Cacti are notoriously hardy plants, but winter conditions can definitely pose a challenge for them, especially if they live outside during most of the year. This leaves many gardeners wondering, “Can cactus survive winter?” Don’t give up on your cactus just yet! Cacti can survive the winter, and it’s easier than you might think to help them thrive. This guide will answer all your questions so you can keep your cactus alive through this winter — and many more after that!
Certain cacti can handle temperatures as low as 20 degrees below 0 degrees Fahrenheit, as some varieties hail from cold desert regions. These plants might have spines or hairs that keep out frost, or they may expel water (which will make them look slightly deflated) to avoid stem freeze. Many cacti, however, can’t handle frost or subzero temperatures. Whenever you consider buying a cactus, check its hardiness zone. If you live in an area below its range, bring your cactus indoors as a houseplant. To counter freezing temperatures outside, you can also insulate your cactus with row covers, tents, and frost cloths.
Humidity, as a refresher, refers to the concentration of water vapor in the air. While they appreciate water after drying out, cacti generally prefer low humidity and good airflow. Winter is often dry, and if you keep your cactus near a heater inside, it won’t be a problem. Because of wind chill, the air outside tends to be dry as well. If you live in an area where cold weather is humid, do keep an eye on the humidity. Most cacti prefer a relative humidity of 40 to 60 percent, so you may want to bring your cactus inside if the humidity rises above those levels.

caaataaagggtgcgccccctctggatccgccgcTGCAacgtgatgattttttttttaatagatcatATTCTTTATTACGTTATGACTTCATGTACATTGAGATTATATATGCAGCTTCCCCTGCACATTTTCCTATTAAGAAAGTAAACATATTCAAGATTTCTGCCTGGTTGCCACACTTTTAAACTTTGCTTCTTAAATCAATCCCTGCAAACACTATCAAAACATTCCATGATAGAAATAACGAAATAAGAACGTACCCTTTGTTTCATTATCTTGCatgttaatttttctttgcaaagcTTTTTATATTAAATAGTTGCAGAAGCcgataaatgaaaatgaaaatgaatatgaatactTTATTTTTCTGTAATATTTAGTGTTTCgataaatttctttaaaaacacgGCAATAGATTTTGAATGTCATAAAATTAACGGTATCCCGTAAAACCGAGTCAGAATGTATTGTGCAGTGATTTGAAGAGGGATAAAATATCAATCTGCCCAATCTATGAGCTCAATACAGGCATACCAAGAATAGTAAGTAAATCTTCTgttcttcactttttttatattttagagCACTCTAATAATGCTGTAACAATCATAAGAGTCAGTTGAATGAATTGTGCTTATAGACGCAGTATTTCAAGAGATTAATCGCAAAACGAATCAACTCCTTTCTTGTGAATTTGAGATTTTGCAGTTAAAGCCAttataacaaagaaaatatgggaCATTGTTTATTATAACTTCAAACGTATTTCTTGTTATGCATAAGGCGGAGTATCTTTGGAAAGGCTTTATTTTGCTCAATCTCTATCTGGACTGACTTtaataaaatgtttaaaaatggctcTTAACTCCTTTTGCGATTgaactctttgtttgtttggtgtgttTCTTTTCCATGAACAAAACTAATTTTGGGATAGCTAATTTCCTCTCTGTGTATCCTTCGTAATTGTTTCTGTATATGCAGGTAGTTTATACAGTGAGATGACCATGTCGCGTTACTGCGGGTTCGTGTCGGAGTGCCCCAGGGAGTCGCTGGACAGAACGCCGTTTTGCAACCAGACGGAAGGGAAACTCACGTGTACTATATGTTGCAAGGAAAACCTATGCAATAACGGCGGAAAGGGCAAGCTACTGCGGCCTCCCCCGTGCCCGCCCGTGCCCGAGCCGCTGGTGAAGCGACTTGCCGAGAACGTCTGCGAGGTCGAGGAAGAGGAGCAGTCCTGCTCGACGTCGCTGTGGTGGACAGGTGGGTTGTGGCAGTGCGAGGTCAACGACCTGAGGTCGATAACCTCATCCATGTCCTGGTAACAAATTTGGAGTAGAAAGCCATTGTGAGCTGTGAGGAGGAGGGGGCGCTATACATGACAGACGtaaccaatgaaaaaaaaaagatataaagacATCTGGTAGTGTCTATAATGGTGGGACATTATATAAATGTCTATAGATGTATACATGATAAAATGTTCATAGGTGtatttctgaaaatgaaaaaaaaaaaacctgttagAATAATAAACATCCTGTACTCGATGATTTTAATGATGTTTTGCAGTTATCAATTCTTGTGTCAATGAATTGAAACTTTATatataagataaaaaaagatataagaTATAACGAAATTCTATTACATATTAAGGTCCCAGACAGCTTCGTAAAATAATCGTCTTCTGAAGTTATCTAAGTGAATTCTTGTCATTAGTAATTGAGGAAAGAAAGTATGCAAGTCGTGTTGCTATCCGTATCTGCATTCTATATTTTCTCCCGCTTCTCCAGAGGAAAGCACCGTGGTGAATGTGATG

Related to humidity is precipitation; clouds fill with water vapor, which can lead to rain or snow. Heavy precipitation can be problematic because a cactus that receives too much moisture will experience root or stem rot. To rescue an overwatered cactus, cut off rotting parts immediately and add drainage to your soil. You can offer your cacti physical protection when it rains—the most obvious is to bring them inside your house. If you keep your plants outside, propping a tent over your cacti or covering them with a plastic tarp keeps water out during rain or snow.
We’ve rounded up general care tips to ensure that whichever cacti you have, they’ll survive once winter rolls around.
- Avoid overwatering your cacti. Many cacti can survive entire winters without being watered—allow nature to water your plants by way of rainfall. Or, if you keep your plant inside, stick to, at the maximum, a monthly watering schedule to avoid giving your plant root rot. Outside, water can freeze and kill your plant’s roots and stems, so be careful with watering.
- Mulch your cacti with small rocks. Mulching your cactus soil provides your plants with warmth and prevents you from overwatering. If you have frost-tolerant cacti that you keep outside, add a layer of small rocks above the soil to create a barrier from the cold.